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Acta Phys. -Chim. Sin.  2019, Vol. 35 Issue (6): 565-571    DOI: 10.3866/PKU.WHXB201805080
Chemical Synthesis of Borophene: Progress and Prospective
Qin WANG,Minmin XUE,Zhuhua ZHANG*()
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Borophene, a boron analogue of graphene, exhibits a rich variety of chemical and physical properties. Here, we provide an intensive overview of recent progress in theoretical modeling and experimental synthesis of borophene. In particular, we analyze the influence of substrate, growth temperature, and precursor on the selectivity of boron nucleation. While three-dimensional (3D) bulk boron is more stable than a two-dimensional (2D) boron sheet, the nucleation barrier determined by the growth process controls the formation of the material and it depends on the specific growth environment. Theoretical studies have shown that a metal substrate can play an important role in stabilizing 2D boron clusters over their 3D form, resulting in the kinetically favored growth of 2D boron on the substrate even though the 2D boron clusters will be overwhelmingly less stable than the 3D form with increasing cluster size. Ag and Cu substrates have proven to be particularly suitable for achieving this preference. Guided by theoretical works and perhaps original insights, experimentalists from two independent groups have successfully synthesized 2D boron sheets on silver substrates by depositing ultra-high purity boron onto a clean Ag (111) surface under high vacuum conditions. Moreover, the borophene samples were found to exhibit the same atomic structure previously predicted to be preferred on this substrate. Besides the substrate, the growth temperature is also key to the final product. When the temperature is too low, boron growth cannot overcome the nucleation barrier of the 2D structure. As a result, boron clusters or amorphous boron structures are likely to be formed. In contrast, an excessively high growth temperature will steer the growth to overcome the nucleation barrier of 3D boron, possibly yielding boron nanofilms with finite thickness. Therefore, the growth temperature needs to be carefully controlled, so that the free energy of boron growth will be located between the nucleation barriers of the 3D and 2D forms. Some impurity elements found in synthetic source materials, such as hydrogen and oxygen, can also impact boron nucleation. The existence of these elements may alter the competition between 2D and 3D structures during the nucleation process. More importantly, hydrogen and oxygen can passivate the dangling bonds on the surface of a 3D boron structure, lowering its surface energy, and therefore, impairing the nucleation of 2D boron structures. At present, molecular beam epitaxy (MBE) is the only method with which borophene has been successfully synthesized. Yet this method is very expensive, suffers from low yield, and is constrained to small sample sizes. Thus, exploring the growth of borophene via chemical vapor deposition (CVD) on different substrates is critically important for realizing the great potential of borophene in various applications. By discussing possible growth conditions and atomistic mechanisms of borophene nucleation as well as theoretical methods for modeling and simulations, we suggest prospects for chemical vapor deposition growth of borophene on selected substrates. This work aims to offer useful guidance for chemical synthesis of large-area, high-quality borophenes and promote their practical applications.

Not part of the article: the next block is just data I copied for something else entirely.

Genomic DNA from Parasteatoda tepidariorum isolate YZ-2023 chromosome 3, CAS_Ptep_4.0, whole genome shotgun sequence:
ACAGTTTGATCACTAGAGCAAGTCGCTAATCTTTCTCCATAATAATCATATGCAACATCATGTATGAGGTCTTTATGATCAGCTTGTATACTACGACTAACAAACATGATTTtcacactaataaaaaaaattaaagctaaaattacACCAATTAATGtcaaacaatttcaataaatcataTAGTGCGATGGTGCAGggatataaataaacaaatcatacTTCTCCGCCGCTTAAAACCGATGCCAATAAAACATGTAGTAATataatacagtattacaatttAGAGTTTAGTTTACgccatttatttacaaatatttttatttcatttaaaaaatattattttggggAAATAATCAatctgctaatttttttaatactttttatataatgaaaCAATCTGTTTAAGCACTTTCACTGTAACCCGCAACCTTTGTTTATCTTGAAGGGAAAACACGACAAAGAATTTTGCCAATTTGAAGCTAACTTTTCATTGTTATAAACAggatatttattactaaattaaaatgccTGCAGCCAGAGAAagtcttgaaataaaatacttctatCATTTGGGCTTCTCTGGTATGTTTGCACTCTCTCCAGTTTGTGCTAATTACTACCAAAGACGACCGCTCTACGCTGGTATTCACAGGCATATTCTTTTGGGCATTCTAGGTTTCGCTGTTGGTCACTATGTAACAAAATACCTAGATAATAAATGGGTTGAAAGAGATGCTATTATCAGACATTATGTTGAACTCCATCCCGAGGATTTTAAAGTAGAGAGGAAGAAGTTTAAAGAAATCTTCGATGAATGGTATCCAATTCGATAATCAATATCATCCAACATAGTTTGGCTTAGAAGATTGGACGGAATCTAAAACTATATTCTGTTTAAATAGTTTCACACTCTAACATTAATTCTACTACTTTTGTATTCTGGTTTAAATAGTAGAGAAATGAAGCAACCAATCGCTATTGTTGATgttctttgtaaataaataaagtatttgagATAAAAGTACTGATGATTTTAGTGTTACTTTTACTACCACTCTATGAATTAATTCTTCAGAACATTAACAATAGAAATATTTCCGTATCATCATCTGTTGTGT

Key wordsBorophene      Chemical vapor deposition      Materials synthesis      Theoretical modeling      Substrate      Nucleation     
Received: 28 May 2018      Published: 06 July 2018
MSC2000:  O641  
Fund:  The project was supported by the Fundamental Research Funds for the Central Universities, China(NE2018002)
Corresponding Authors: Zhuhua ZHANG     E-mail:
Cite this article:

Qin WANG,Minmin XUE,Zhuhua ZHANG. Chemical Synthesis of Borophene: Progress and Prospective. Acta Phys. -Chim. Sin., 2019, 35(6): 565-571.

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Fig 1 The parallel of chemistry between carbon and boron (a) Carbon can form sp3, sp2 and sp bonds, thus can form a variety of nanostructures, such as 1D atomic chains, nanotubes and diamond. (b) Because of electronic deficiency, boron can form a vast number of multicenter chemical bonds, forming a typical B12 icosahedron in bulk phases as well as planar, fullerene molecules and nanotube structure at nanoscale.
Fig 2 Theoretical and experimental synthesis of two-dimensional borophene (a) Historical evolution of theoretical models of borophene, from the initial triangular structure to the combined structure of triangular lattice and hollow hexagons, to the polymorphism of borophene, and then to the energetically preferred borophene on substrates. (b) High resolution scanning electron microscope (SEM) image of stripe borophene (S1) synthesized by molecular beam epitaxy, compared to simulated SEM image using the v1/6 model on Ag substrate. (c) SEM image of homogeneous phase borophene (S2), compared to simulated SEM image based on the v1/5 model. (b) is adopted from American Association for the Advancement of Science publisher and (c) is adopted from Springer Nature publisher 11, 12.
Fig 3 The nucleation selectivity of borophene (a) Schematic diagram of the free energy of boron growth on a substrate along two- and three-dimensional routes. The range of temperature corresponding to the energy range of yellow shaded area should benefit boron nucleation along the 2D route. (b) A schematic diagram of nucleation and growth of 3D boron along a step of metal substrate. (c) The same as (b) but for 2D boron. (a) is adopted from Springer Nature publisher 44.
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